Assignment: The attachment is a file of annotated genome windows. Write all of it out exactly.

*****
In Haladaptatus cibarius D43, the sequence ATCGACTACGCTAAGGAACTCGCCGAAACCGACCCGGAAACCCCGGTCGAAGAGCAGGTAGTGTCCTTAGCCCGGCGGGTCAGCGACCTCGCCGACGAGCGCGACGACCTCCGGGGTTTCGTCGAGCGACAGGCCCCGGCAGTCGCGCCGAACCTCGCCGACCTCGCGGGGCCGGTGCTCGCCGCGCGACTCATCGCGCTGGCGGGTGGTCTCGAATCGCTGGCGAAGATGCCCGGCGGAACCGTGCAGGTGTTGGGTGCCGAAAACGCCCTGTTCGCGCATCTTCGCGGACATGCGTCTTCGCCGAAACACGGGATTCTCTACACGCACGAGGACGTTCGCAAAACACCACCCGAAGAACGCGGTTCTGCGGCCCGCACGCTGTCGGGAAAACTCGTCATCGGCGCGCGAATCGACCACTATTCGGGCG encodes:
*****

In Haladaptatus cibarius D43, the sequence ATCGACTACGCTAAGGAACTCGCCGAAACCGACCCGGAAACCCCGGTCGAAGAGCAGGTAGTGTCCTTAGCCCGGCGGGTCAGCGACCTCGCCGACGAGCGCGACGACCTCCGGGGTTTCGTCGAGCGACAGGCCCCGGCAGTCGCGCCGAACCTCGCCGACCTCGCGGGGCCGGTGCTCGCCGCGCGACTCATCGCGCTGGCGGGTGGTCTCGAATCGCTGGCGAAGATGCCCGGCGGAACCGTGCAGGTGTTGGGTGCCGAAAACGCCCTGTTCGCGCATCTTCGCGGACATGCGTCTTCGCCGAAACACGGGATTCTCTACACGCACGAGGACGTTCGCAAAACACCACCCGAAGAACGCGGTTCTGCGGCCCGCACGCTGTCGGGAAAACTCGTCATCGGCGCGCGAATCGACCACTATTCGGGCG encodes: